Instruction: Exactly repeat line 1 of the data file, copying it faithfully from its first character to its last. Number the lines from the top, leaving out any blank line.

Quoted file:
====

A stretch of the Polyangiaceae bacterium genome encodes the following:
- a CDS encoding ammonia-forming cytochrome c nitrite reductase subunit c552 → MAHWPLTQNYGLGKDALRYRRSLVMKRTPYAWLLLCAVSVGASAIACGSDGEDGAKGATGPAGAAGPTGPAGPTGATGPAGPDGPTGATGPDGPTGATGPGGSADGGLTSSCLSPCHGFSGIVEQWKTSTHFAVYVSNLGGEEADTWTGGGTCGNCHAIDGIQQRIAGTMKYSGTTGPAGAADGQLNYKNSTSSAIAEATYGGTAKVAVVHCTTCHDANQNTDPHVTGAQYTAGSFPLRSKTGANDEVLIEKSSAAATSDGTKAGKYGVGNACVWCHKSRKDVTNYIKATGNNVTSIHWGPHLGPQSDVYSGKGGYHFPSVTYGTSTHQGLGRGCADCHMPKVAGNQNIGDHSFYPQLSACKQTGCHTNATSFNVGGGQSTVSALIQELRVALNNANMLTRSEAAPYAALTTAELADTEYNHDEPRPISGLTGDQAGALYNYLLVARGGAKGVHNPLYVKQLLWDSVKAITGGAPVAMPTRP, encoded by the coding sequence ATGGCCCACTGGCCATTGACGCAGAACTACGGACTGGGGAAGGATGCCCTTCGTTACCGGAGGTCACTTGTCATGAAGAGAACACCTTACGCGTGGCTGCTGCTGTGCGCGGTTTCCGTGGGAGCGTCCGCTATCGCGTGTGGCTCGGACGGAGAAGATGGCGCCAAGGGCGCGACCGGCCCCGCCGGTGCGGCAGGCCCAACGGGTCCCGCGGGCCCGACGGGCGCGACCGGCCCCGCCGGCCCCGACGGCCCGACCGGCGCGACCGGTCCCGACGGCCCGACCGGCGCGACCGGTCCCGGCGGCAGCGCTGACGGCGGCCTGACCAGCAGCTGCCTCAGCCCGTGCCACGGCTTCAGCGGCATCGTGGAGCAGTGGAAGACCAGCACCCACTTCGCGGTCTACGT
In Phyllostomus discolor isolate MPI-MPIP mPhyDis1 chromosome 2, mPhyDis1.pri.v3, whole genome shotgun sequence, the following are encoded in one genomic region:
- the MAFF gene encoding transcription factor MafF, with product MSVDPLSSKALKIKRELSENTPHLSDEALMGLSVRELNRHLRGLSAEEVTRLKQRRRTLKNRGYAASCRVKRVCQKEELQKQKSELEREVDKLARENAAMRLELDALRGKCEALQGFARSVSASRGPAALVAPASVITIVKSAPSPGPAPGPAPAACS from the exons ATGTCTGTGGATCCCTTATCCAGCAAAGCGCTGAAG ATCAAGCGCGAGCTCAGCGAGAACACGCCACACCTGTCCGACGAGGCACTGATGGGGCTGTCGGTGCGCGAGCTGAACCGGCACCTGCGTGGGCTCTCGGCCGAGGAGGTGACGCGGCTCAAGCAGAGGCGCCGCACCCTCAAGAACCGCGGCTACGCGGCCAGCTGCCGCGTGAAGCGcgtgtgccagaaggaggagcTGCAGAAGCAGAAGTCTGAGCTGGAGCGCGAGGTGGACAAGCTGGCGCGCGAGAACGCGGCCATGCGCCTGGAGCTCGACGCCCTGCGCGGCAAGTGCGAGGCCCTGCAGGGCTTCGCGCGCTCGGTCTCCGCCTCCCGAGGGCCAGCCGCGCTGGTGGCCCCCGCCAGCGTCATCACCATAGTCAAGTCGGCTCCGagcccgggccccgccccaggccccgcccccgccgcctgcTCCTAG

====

A stretch of the Polyangiaceae bacterium genome encodes the following: